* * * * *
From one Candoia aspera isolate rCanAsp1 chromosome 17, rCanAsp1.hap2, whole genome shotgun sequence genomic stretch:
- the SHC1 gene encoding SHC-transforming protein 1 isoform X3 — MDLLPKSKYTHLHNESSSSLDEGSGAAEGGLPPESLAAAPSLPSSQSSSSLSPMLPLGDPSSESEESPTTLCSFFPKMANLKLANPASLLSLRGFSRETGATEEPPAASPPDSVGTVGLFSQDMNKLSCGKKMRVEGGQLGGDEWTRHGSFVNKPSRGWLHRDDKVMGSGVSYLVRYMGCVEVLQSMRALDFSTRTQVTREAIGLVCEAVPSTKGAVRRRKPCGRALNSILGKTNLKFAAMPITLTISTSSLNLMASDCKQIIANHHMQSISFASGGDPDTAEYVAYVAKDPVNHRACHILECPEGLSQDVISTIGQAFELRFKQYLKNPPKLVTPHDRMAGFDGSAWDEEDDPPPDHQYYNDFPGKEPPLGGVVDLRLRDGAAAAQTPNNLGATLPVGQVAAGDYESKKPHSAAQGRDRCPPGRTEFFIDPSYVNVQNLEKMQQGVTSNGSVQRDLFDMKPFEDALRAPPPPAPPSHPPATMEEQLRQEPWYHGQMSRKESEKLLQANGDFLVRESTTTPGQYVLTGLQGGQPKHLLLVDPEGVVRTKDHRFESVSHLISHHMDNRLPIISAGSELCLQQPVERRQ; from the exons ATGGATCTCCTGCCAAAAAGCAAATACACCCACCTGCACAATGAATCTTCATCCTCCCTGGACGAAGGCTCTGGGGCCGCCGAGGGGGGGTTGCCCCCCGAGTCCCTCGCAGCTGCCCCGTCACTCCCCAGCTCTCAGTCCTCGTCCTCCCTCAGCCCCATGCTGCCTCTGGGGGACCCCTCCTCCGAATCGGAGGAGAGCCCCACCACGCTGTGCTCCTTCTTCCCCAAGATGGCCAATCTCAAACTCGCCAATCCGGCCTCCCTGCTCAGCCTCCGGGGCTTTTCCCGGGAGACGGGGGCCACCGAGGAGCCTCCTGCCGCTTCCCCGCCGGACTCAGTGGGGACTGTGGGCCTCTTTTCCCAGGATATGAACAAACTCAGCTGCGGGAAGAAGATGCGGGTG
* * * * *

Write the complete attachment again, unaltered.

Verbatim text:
From one Candoia aspera isolate rCanAsp1 chromosome 17, rCanAsp1.hap2, whole genome shotgun sequence genomic stretch:
- the SHC1 gene encoding SHC-transforming protein 1 isoform X3 — MDLLPKSKYTHLHNESSSSLDEGSGAAEGGLPPESLAAAPSLPSSQSSSSLSPMLPLGDPSSESEESPTTLCSFFPKMANLKLANPASLLSLRGFSRETGATEEPPAASPPDSVGTVGLFSQDMNKLSCGKKMRVEGGQLGGDEWTRHGSFVNKPSRGWLHRDDKVMGSGVSYLVRYMGCVEVLQSMRALDFSTRTQVTREAIGLVCEAVPSTKGAVRRRKPCGRALNSILGKTNLKFAAMPITLTISTSSLNLMASDCKQIIANHHMQSISFASGGDPDTAEYVAYVAKDPVNHRACHILECPEGLSQDVISTIGQAFELRFKQYLKNPPKLVTPHDRMAGFDGSAWDEEDDPPPDHQYYNDFPGKEPPLGGVVDLRLRDGAAAAQTPNNLGATLPVGQVAAGDYESKKPHSAAQGRDRCPPGRTEFFIDPSYVNVQNLEKMQQGVTSNGSVQRDLFDMKPFEDALRAPPPPAPPSHPPATMEEQLRQEPWYHGQMSRKESEKLLQANGDFLVRESTTTPGQYVLTGLQGGQPKHLLLVDPEGVVRTKDHRFESVSHLISHHMDNRLPIISAGSELCLQQPVERRQ; from the exons ATGGATCTCCTGCCAAAAAGCAAATACACCCACCTGCACAATGAATCTTCATCCTCCCTGGACGAAGGCTCTGGGGCCGCCGAGGGGGGGTTGCCCCCCGAGTCCCTCGCAGCTGCCCCGTCACTCCCCAGCTCTCAGTCCTCGTCCTCCCTCAGCCCCATGCTGCCTCTGGGGGACCCCTCCTCCGAATCGGAGGAGAGCCCCACCACGCTGTGCTCCTTCTTCCCCAAGATGGCCAATCTCAAACTCGCCAATCCGGCCTCCCTGCTCAGCCTCCGGGGCTTTTCCCGGGAGACGGGGGCCACCGAGGAGCCTCCTGCCGCTTCCCCGCCGGACTCAGTGGGGACTGTGGGCCTCTTTTCCCAGGATATGAACAAACTCAGCTGCGGGAAGAAGATGCGGGTG